I’m sure that many of you have fallen victims to the charm of writing video game music. Some of you play instruments, others are music school graduates, and yet others spend a great deal of their time listening to the best works of all-time greatest composers. Such is the case with me – I’m trying to write as much as I can. In this article, I’ll try to explain some of the aspects of how video game music is made. I hope that for many of our readers it will serve as a window to the composing adventure and knock out the never-ending list of excuses. Not many things in life give as much joy as creating does, especially when we’re able to transfer our emotions and feelings into other people.
In our times, orchestral music can be written by practically anybody.
-one mastered DAW
-a couple of VST instruments (the more, the better!)
-associations (add for flavor)
-manners and positive attitude (also towards critique)
-lion’s bravery, anti-giving up barrier
-synthesizer, post-production and sound design knowledge
-contacts with instrumentalists and vocalists
-sheet music knowledge
The golden era of Hollywood is long gone. In our times, orchestral music can be written by practically anybody who has a little bit of spare time and is determined. All of it through VST plug-ins, which are mini-programs that make what we write in our working environment (more on it soon) sounds like a cello, horn, flute or piano. Those plug-ins need to be inserted into software of our choice which is called a DAW (Digital Audio Workstation) – we can (and we will) do anything music-related there, which makes them absolutely indispensable, like a rifle for a soldier. Of course there are both free and paid versions of both VSTs and DAWs and there probably is no need to add that they differ greatly in terms of quality. But they are more than enough to get the journey started; that was the case with me!
We’ve got a DAW and a couple of orchestral plug-ins. What now? Now, we should… close the software and play an album from a game that is exceptionally close to our heart. Think about why certain fragments evoke certain emotions in us. During their pilgrimage, a composer should at any time remember about any associations which cause certain instrumentational, structural or post-productional decisions within pieces. The drums are associated with fighting, something primal, wild; long quiet strings are a symbol of tension; a trumpet playing triplets is nothing other than Star Wars (half-jokingly here). It’s easy to forget oneself in between all the notes and leave the listener behind, but it is the listener that we are writing for. Not for ourselves (at least not entirely).
Shutting down one’s ego is something that also needs to be remembered while illustrating a game. It’s also part of a different lesson which I hope doesn’t need to be given – in freelance jobs, manners are exceptionally important. Especially when the developers, after listening to our amazing tracks, supposed to be playing during some amazing scenes in the game, will say something like: „This sucks. Change that”. Before we jump on him with our fists or swarm his Facebook profile with insults, let’s remember that this does not have to be our only project together and that they are probably one of the best-suited people to give our music the direction it needs.
It’s all about writing music for others, preparing the soundtrack to support the game.Akira Yamaoka
Because, in the end, it is their game we are scoring. The developers are not composers themselves, and therefore probably don’t have a lot of musical knowledge and think like listeners. On the other hand, they are the ones behind the bigger picture, so (hopefully) they have a consistent vision of the end product, of which part is our music. What if our track is a tremendously well written, epic song that can only find equal in Mahler’s symphonies? Then, we have to remember that the composer is one thing. And the game is something entirely different. We are not writing for ourselves. We are writing for the game.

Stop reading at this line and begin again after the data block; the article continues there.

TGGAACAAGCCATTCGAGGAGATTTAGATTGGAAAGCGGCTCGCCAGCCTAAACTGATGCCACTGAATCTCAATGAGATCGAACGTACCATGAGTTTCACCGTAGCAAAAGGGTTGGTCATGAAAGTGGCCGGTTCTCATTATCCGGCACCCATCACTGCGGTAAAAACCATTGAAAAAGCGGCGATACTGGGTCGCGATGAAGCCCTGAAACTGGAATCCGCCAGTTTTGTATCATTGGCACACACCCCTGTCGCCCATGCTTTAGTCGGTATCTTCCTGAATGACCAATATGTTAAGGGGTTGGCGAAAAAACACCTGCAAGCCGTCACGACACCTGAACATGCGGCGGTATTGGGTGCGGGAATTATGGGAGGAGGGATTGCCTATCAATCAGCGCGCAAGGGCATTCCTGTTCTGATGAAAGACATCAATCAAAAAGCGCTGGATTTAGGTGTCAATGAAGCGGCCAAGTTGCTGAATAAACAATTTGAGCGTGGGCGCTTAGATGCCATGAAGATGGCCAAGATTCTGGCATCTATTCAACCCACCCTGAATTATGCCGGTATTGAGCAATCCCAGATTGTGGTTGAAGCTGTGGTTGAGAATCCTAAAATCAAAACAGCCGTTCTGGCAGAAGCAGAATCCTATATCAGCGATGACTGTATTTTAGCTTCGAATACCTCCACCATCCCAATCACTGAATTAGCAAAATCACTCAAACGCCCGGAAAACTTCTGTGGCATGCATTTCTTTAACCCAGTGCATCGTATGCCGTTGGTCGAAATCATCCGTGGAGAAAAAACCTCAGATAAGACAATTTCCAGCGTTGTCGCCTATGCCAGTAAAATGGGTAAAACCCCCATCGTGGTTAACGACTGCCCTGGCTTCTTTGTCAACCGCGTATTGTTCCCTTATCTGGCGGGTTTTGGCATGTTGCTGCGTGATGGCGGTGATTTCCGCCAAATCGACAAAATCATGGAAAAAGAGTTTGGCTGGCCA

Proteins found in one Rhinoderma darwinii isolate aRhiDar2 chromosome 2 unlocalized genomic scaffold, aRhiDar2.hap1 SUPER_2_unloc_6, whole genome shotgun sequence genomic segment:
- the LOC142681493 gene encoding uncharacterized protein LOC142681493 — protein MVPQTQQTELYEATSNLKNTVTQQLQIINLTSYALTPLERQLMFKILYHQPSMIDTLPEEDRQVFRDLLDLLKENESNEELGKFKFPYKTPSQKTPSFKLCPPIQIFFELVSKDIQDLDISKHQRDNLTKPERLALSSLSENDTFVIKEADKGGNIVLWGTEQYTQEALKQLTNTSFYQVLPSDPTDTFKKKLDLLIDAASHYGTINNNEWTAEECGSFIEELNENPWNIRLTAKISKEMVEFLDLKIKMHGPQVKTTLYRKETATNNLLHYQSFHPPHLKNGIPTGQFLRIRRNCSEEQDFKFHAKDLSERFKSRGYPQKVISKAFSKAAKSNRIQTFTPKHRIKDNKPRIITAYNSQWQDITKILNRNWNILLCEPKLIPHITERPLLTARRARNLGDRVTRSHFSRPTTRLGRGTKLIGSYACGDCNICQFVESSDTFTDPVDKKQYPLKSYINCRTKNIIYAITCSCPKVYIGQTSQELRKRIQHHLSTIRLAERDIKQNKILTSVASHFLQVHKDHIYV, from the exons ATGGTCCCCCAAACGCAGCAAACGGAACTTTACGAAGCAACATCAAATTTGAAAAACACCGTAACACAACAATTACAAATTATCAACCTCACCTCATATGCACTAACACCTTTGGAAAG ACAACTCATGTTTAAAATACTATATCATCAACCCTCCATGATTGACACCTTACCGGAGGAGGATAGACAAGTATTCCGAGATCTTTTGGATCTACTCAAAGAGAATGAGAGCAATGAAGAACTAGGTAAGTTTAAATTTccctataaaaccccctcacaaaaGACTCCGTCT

But before we start our collaboration with the devs, we need to find them. There are so many possibilities that it’s almost overwhelming. Social media, industry events (Global Game Jam being one of them!), internet boards, IT major graduates’ projects… and much more. It’s always worth it to have a business card on yourself and a little place with your music in it somewhere in the internet. Our portfolio should be as diverse as possible – orchestral music, electronic music, hybrids (orchestral + electronic), chiptune music, solo piano pieces… you never know which texture is going to be needed by the developer. It’s also worth it to learn mixing and mastering (albeit this is really life-long learning; mixing and mastering are, in short, techniques that make our music sound good in terms of audio quality).
What also definitely wouldn’t hurt is contact with a buddy studying at the music college. Although recording a performance costs money and the process is not as flexible as putting MIDI bricks in our software, it’s impossible to underestimate the power of a soloist. For this journey, you’ll definitely want to come prepared sheet-music-wise (or else the recording time will be counted in days, not hours). You can always perform some parts yourself (like, for example, Akira Yamaoka in the Silent Hill series).
Hopefully this text will let some of you indulge in music from a completely different side.
There are many, many secrets to writing music (show me a field in which this isn’t the case!). Thus, we could write and write all about it, delving into smaller and smaller details and touching upon newer and newer aspects of the job. Hopefully this text will let some of you indulge in music from a completely different side; not only as a listener anymore, but also as a creator. It would be amazing – there will never be enough of good soundtracks.